A smell so offensive and overpowering that I could only refer to it after as the "R incident," is what forced me to "Come To Jesus," or rather, to seek my inner Buddha.
For the sake of clarity, I'll elaborate: "R" refers to Rat. The one that had melted into the back of my stove, and that no one, not even an exterminator, could locate for days in the apex of last winter. My kitchen became a no-go zone. In fact, the whole place was hazardous; I hated coming home after work, which was troubling. Other than a few good friends, my lovely apartment was the one place I considered my refuge and solace, and it had become tainted.
By the third day I sprinkled baking soda all over my kitchen surfaces and floor, and the place looked like the scene of a (rancid) powdered-donut factory implosion. I burned incense and scented candles, anything to get rid of the odor. I had already checked the back of the stove, but not thoroughly. The morning before my neighbor helped me find it, I nearly gave up. I dropped into a chair in the frigid and unbearable kitchen, and started to chant, desperately, sending clouds of my breath into the room. I suddenly saw the stinky situation was an obvious reflection of my life.
A year had passed since my ex and I finally ended our turbulent seven-year relationship, but I was still dealing with that loss. I had been battling a cigarette addiction for six years, was drinking too much and staying up too late. I was wasting my brain with a full-time data-entry job. Though there were great fringe benefits, like a steady income and tight camaraderie with my coworkers, other things about the job were miserable, including daily eye strain, headaches and mental exhaustion. Having already lived through a traumatic childhood and a debilitating chronic illness as a young adult, the way I treated myself as an adult wasn't much better.
It took the rat to finally jostle me to the point of taking action.
At the time of the "R incident," I'd been dabbling with Nichiren Daishonin Buddhism for a couple of months. My parents had introduced me to it when I was about 8 years old, right around the time celebs like Tina Turner were making it fashionable. But my parents were also former transcendental meditators and noncommittal to either practice. As a result, my exposure was limited. But one thing sank in: Nam-myoho-renge-kyo. Whenever something seemed potentially perilous, or I really want something, I would chant that almost by reflex.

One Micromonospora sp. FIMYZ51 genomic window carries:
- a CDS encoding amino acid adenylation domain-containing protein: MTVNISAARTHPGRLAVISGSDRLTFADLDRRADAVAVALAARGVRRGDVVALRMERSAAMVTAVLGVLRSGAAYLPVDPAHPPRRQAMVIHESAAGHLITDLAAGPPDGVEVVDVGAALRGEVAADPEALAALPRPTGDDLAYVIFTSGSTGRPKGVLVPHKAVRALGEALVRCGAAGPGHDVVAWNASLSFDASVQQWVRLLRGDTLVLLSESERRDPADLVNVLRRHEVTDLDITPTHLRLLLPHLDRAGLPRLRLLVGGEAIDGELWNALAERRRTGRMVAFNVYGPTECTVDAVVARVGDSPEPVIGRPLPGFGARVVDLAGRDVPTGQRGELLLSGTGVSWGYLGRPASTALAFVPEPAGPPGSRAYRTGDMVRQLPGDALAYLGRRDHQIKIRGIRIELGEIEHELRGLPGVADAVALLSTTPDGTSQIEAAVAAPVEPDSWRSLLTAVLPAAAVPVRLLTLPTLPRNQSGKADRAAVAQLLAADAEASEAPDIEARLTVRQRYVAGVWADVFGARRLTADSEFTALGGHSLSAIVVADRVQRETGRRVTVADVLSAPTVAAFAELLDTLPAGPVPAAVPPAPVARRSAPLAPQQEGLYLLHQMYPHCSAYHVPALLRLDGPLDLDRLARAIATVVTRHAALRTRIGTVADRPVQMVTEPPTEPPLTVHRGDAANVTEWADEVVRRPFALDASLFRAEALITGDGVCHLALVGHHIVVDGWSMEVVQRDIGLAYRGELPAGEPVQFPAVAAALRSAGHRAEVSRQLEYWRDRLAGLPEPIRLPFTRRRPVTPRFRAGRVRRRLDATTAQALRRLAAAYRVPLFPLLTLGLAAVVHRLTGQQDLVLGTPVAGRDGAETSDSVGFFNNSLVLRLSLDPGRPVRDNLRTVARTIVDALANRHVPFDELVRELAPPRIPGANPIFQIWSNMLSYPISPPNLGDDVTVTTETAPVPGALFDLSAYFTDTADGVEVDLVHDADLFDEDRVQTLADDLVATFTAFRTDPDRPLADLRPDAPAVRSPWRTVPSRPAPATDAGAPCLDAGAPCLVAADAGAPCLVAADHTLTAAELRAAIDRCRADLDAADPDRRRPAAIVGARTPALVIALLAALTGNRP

The night we found the R was an intense relief. My neighbor kept offering to call one of our tough guy friends to do the dirty work, but I refused it. I had to get rid of the R myself, I determined, if I were going to change my life.
And this is at the heart of Nichiren Buddhism: "human revolution." Based on the Lotus Sutra, it is about developing yourself against all odds, in order to eventually help others, like the Lotus flower that blossoms out of mud.
A month later, I handed in my two-week notice at work, started writing again, found other Buddhist Soka Gakkai International members in Mississippi, and hooked up with a local agency to teach English as a second language (which I did for four months) as a volunteer. Within weeks, I also quit smoking, cut way back on drinking, spent more time outside and started meeting with a friend for a writer's group, affectionately termed the Slacker's Club.
Hope began to replace fear, but there was still more work to be done. In an effort to de-compartmentalize my life, I made a point to delve into more of my own hang-ups and insecurities. I wanted to improve existing relationships with friends and family, which caused many more metaphorical rats to crop up, ironically. But also many benefits.
On any given day, I might face my inner hell and my inner Buddha nature. I still get tripped up by my ego and make mistakes. All those bad habits I kicked, I've repeated them once or twice. Growth takes conscious effort, and it can hurt. That said, it feels worse to be complacent. I try to stay aligned with the strength and compassion I feel when I am empowered, and pass that along to others when I can.